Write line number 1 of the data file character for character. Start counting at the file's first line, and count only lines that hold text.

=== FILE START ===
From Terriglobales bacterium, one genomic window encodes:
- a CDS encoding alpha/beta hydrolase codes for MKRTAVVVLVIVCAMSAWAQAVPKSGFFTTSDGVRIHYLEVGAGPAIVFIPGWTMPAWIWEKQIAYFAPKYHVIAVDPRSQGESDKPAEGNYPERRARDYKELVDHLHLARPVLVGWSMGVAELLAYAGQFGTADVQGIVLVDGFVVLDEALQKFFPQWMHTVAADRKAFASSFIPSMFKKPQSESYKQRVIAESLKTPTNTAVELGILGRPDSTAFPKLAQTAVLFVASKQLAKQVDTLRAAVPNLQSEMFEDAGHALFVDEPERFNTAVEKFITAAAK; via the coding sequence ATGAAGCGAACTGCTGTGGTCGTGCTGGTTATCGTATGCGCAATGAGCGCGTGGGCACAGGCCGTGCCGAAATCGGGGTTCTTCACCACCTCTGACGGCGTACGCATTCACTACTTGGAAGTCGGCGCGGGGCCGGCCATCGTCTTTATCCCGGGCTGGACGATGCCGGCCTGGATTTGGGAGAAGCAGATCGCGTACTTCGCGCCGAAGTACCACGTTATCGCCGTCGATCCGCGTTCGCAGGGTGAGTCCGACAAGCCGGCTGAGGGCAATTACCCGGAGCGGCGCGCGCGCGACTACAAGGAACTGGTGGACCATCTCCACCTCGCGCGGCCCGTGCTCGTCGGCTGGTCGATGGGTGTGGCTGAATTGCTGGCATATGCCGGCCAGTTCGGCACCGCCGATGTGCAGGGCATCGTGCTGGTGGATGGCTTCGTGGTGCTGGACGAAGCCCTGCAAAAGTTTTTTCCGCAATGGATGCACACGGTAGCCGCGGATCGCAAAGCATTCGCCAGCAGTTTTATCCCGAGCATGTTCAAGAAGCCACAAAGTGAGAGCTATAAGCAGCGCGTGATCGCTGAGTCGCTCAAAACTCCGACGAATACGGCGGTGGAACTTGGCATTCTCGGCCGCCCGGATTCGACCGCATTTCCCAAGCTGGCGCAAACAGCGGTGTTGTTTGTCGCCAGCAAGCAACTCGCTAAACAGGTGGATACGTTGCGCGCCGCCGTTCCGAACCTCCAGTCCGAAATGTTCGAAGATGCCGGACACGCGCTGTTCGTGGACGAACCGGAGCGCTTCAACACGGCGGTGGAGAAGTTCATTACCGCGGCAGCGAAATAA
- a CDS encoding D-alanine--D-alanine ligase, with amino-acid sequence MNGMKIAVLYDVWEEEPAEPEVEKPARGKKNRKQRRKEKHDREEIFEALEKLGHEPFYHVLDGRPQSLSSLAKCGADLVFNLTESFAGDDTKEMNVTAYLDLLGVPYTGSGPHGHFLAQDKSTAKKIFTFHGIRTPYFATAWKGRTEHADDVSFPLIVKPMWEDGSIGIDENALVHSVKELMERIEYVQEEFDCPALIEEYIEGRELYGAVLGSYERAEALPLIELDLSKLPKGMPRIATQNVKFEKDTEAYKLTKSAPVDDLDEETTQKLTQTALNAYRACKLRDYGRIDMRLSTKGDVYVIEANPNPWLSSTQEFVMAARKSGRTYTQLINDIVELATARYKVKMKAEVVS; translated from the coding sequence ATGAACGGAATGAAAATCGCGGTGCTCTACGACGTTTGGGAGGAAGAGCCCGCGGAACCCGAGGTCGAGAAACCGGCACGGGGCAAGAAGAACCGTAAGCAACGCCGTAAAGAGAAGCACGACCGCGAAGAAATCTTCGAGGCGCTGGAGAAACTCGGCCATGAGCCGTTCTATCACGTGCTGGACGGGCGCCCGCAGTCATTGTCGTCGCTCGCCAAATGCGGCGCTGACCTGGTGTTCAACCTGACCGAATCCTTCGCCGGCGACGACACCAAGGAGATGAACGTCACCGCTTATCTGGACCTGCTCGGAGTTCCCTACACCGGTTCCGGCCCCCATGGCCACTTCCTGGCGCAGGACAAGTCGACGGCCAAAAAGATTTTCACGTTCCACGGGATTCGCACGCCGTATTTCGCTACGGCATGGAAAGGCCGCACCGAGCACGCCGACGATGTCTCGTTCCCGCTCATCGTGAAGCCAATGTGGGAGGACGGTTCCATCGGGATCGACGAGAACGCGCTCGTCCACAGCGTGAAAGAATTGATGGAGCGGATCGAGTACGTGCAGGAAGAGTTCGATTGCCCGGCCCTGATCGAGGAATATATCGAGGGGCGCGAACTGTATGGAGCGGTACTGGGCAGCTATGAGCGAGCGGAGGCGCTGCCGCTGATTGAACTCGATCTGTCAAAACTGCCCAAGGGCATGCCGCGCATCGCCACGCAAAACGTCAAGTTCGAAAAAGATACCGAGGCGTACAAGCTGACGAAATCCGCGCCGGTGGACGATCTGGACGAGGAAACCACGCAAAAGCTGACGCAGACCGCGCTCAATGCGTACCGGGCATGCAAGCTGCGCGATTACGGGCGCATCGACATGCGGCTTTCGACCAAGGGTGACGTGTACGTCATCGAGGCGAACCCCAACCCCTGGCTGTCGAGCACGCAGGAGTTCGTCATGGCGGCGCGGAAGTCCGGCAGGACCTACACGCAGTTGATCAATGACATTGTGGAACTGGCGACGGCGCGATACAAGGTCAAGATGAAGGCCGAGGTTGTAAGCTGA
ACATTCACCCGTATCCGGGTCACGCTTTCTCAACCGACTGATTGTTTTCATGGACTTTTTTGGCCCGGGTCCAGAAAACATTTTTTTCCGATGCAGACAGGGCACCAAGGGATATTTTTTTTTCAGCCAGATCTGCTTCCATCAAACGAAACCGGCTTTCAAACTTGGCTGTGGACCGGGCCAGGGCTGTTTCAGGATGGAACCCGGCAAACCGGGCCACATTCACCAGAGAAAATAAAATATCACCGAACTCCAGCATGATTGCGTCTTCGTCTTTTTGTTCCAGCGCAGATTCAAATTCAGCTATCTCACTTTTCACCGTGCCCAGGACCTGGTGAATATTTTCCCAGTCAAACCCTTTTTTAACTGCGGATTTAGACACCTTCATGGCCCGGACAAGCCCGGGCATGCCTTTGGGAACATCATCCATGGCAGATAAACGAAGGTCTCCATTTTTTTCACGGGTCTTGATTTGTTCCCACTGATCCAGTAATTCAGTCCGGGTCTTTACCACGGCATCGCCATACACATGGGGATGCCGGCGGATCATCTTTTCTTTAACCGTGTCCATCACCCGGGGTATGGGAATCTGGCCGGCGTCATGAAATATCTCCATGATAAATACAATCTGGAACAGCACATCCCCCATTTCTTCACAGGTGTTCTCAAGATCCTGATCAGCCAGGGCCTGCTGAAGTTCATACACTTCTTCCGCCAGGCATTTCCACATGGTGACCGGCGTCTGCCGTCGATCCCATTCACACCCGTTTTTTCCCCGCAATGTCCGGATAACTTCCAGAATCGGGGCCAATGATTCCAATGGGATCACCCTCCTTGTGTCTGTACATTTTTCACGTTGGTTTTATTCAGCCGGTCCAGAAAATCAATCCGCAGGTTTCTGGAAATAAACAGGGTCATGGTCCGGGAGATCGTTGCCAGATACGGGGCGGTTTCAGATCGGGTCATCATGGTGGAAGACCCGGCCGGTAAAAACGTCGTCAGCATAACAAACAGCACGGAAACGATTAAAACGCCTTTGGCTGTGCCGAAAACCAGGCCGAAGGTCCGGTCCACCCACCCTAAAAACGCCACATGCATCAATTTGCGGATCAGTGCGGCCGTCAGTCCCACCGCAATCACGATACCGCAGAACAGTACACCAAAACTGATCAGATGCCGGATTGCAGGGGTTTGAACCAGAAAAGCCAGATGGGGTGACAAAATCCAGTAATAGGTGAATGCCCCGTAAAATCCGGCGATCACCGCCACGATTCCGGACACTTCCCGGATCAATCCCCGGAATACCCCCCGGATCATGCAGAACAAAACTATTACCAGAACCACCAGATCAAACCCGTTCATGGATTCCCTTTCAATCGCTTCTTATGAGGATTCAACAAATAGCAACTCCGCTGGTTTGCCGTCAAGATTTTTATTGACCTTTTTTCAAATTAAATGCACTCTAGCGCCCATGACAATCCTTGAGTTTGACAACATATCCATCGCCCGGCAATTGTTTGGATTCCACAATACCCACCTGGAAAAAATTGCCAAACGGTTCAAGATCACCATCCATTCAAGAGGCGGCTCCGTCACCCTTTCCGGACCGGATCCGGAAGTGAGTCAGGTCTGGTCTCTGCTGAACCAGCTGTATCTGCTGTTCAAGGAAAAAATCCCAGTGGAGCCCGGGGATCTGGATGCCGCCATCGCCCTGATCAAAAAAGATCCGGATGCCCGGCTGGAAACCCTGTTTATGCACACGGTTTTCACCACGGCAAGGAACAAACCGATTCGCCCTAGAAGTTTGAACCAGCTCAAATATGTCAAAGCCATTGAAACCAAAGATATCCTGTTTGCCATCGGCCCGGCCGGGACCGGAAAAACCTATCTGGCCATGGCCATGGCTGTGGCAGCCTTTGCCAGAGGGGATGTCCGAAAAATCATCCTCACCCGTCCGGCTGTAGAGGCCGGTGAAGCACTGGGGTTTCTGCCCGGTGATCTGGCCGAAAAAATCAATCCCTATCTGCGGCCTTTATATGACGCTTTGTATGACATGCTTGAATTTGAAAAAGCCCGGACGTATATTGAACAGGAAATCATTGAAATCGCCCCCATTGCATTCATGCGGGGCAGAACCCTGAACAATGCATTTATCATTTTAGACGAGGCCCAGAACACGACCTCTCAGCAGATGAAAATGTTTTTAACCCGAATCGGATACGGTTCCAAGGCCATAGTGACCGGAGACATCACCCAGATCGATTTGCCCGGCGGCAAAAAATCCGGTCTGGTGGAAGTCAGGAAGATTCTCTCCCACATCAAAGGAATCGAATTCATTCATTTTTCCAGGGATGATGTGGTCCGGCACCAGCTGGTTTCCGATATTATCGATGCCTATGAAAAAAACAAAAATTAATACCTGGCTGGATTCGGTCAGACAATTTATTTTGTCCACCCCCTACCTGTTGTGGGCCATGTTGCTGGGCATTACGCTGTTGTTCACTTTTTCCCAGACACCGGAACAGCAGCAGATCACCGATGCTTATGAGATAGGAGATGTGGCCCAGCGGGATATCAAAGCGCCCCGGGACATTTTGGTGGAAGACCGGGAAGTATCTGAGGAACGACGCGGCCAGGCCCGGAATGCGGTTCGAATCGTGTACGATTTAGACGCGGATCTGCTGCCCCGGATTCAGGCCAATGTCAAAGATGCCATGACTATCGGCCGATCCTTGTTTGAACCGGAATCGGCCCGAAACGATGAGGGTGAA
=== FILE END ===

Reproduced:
From Terriglobales bacterium, one genomic window encodes: